How Alyosha Redeems His Novel

An Essay By Regina // 5/1/2017

Tears for the Hopeless, Hope for the Shameful:
How Alyosha Redeems His Novel

This is a story about brothers—The Brothers Karamazov—and Alyosha, the “third son of…Fyodor Pavlovich Karamazov,” is its hero. The Karamazovs appear doomed to the evils of their race—to “the force of the Karamazov baseness,” “to drown in depravity.” A murder is anticipated, a culprit suspected, and a court condemns. Only one thing is lacking: this apparent murder mystery lacks a sleuth. Either Alyosha is unsuited to his role, or Dostoevsky’s purpose surpasses judgment. Indeed, Alyosha never judges. On the contrary, he accepts sin, forgives the criminal, weeps for his soul. What would otherwise resemble a court scene is transformed by Alyosha into an image of Eden before the Fall. Alyosha releases the sinner from shame and inspires new hope in redemption; his compassionate tears reawaken the sinner’s soul to an order that transcends condemnation. It is precisely this condemnation that ruins man’s soul. The soul must recall itself before the Fall—before it was weighed down by shame. Man’s greatest temptation is to see his shame as indistinguishable from himself and to condemn himself to evil. Alyosha’s heroism lies in his refusal to condemn a world that threatens to condemn itself.

Shame, condemnation, and isolation perpetuate sin, while love, forgiveness, and brotherhood redeem. Fr. Zosima commands Fyodor Pavlovich, “above all do not be so ashamed of yourself, for that is the cause of everything.” Ever since that first sin of Adam, shame has threatened to redefine man—to condemn him to an essentially shameful nature. In this condemnation, we despair. Mankind’s only hope is in the love that forgives and embraces the sinner: “there is only one salvation for you: take yourself up, and make yourself responsible for all the sins of men.” Let our kinship to Adam be, not only the cause of our shame, but also the means to our redemption. My shame is your shame, so also my forgiveness is yours. When I condemn, I am condemned, and when I forgive, I am forgiven. Condemnation condemns mankind to its sins, but forgiveness removes that shame and forms new, restored brotherhood. This story—a story about brothers—is Dostoevsky’s interpretation of mankind, a story we each choose either to condemn or to forgive.

The crime of Fyodor Pavlovich’s murder is an act of self-condemnation against the criminal. In killing another, the criminal destroys himself. This is most evident in the case of patricide, for the one who kills his father curses the life that gave him life. Only utter self-despair can rouse one to such a crime against oneself. A sense of honor saves Dmitri—“a faulty one,…but he has it, has it to the point of passion, and he has proved it.” He senses within himself something stronger than his shame, something noble and upright. Therefore, he cannot condemn himself in killing his father. Of the two brothers, Ivan appears the nobler, yet Ivan is more tempted to despair. He sees his father and brother as essentially shameful and wishes “viper will eat viper,” but Ivan realizes the profound consequence of condemnation. Like the Grand Inquisitor, Ivan yearns to condemn Christ. Christ forgives the criminal—he grants freedom to evil. Yet, Ivan cannot condemn Christ, for then he himself should become the ultimate source of evil. “Let the one among you who is without sin be the first to throw a stone” (John 8:7 NAB) If Ivan condemns his race, he shall condemn himself. This is why Ivan preserves his father’s life, and this is why Ivan’s own soul is preserved from destruction.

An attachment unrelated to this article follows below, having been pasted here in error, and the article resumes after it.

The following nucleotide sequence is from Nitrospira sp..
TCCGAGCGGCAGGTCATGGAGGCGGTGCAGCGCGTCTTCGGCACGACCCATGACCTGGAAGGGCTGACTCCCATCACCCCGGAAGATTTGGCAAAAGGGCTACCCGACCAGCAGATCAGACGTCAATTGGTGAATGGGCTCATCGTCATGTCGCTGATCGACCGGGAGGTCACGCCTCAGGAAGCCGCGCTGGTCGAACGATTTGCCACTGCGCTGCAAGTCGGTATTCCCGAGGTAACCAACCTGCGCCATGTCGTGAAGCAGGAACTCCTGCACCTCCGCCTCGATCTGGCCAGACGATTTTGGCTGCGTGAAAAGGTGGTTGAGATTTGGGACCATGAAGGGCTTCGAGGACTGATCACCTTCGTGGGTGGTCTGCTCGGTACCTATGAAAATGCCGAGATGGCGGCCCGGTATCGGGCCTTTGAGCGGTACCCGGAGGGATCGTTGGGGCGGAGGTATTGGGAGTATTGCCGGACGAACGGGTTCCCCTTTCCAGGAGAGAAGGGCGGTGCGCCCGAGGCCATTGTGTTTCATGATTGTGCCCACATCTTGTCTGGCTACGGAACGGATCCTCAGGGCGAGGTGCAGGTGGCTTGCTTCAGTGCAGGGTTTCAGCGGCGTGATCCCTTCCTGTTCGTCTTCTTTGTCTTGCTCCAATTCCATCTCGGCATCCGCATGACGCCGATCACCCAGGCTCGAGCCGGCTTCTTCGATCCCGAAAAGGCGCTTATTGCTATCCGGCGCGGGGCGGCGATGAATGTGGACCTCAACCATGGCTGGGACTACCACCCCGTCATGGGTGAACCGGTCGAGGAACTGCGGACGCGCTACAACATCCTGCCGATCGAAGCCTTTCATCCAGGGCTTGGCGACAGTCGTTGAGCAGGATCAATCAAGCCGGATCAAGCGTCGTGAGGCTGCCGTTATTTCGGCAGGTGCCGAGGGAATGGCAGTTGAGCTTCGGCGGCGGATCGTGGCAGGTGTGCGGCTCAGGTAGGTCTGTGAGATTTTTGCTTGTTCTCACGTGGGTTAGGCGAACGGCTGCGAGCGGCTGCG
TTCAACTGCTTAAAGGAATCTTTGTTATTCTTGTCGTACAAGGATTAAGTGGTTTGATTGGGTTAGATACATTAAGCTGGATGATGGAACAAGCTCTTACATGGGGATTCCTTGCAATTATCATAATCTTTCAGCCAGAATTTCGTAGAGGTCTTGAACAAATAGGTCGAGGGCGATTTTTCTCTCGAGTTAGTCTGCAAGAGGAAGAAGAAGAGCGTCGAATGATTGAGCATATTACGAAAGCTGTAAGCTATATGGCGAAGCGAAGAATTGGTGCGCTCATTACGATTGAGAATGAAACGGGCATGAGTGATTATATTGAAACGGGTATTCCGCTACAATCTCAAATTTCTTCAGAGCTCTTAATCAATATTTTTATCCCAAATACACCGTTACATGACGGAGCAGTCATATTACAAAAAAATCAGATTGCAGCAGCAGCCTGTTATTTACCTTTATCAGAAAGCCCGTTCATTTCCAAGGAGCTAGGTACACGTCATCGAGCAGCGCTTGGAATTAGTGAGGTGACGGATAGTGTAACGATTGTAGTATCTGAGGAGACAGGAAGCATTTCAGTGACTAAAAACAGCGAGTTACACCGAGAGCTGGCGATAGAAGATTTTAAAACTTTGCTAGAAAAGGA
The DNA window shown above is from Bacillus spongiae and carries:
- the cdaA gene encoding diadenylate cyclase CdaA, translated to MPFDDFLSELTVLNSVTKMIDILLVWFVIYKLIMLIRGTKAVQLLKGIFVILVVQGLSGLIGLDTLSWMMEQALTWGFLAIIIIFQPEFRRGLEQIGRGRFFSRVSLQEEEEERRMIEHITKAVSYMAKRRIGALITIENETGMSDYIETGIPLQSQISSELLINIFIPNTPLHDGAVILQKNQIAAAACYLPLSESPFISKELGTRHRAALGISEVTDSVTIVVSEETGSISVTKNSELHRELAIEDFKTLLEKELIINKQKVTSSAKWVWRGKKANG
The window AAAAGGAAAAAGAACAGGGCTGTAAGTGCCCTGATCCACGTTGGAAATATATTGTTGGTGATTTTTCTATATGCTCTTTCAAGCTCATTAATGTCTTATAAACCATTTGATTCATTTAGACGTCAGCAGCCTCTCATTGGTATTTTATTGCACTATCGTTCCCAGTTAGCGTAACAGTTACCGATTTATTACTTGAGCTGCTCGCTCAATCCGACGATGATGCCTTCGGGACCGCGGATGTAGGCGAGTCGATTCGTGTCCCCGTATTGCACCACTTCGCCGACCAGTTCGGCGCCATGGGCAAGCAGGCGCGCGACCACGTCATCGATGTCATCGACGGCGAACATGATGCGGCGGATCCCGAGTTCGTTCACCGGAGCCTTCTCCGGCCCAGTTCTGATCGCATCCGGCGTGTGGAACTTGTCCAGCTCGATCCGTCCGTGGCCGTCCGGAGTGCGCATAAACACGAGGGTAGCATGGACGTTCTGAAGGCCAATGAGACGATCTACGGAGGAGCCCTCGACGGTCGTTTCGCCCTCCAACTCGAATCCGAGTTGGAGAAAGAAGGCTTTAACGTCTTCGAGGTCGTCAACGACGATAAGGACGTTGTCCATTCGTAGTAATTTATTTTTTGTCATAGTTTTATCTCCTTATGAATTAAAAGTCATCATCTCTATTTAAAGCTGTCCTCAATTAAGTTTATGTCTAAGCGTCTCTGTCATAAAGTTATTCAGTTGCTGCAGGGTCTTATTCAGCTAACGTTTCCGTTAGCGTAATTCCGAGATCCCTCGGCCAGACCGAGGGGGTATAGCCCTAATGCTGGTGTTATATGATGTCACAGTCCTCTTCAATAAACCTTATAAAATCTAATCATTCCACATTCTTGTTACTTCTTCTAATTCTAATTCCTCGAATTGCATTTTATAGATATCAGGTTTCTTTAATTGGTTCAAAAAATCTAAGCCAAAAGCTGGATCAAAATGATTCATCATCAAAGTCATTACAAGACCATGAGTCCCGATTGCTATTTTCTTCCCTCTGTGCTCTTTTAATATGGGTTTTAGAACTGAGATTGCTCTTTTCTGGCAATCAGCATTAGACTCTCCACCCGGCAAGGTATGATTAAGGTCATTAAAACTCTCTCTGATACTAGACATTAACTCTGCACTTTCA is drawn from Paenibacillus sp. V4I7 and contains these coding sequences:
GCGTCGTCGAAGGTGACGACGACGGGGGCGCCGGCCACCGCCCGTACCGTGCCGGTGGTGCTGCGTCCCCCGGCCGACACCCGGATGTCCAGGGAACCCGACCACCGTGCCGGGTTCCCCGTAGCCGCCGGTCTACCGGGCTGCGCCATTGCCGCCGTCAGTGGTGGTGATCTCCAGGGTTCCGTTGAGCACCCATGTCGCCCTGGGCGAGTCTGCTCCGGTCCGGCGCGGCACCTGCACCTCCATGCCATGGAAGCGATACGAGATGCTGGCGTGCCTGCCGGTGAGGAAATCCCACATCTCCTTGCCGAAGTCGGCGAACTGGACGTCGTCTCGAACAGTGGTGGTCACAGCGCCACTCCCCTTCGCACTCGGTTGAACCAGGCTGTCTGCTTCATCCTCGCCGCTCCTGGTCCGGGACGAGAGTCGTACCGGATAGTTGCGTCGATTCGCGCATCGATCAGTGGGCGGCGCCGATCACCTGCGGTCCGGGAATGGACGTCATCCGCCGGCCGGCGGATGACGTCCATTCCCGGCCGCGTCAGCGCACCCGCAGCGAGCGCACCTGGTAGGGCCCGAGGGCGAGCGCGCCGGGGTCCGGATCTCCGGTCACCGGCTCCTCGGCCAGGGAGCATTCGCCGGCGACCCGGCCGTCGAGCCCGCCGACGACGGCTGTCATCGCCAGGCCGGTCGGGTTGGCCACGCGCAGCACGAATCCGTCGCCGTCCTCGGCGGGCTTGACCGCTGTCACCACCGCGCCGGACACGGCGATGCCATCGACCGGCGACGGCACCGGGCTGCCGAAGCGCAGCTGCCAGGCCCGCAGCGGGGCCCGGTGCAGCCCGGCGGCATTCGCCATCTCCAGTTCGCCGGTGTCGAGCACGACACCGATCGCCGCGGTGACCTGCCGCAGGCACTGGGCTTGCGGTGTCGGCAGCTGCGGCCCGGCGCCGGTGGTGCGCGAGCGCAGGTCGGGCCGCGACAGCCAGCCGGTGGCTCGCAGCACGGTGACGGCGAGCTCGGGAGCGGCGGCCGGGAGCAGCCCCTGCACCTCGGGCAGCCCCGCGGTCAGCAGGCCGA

Smerdyakov “hated his origin, was ashamed of it, and gnashed his teeth when he recalled that he was ‘descended from Stinking Lizaveta,’” Little can be said of him. He repulses us, and yet, do we suspect him of the crime? What reason does he have to commit this murder? Where is the rash rage that would rouse him to this crime? Smerdyakov, who, by his illegitimacy, is estranged from his own race, cares too little for humanity to take part in it. The murder is committed through the coldness of his keen intellect. There is no self-righteousness in it, no revenge, only the stark, methodical, movements of one who has despaired. This act of despair against the human race is followed by its natural conclusion: suicide. Condemnation turns a faceless servant into the ultimate source of evil. “I for one know that he can’t stand me, or anybody else…Still less Alyoshka, he despises Alyoshka.” Fyodor Pavlovich’s words foreshadow the deed of his murderer, exposing in Smerdyakov a hatred for mankind that condemns even the innocent man, the “man of God,” Alyosha.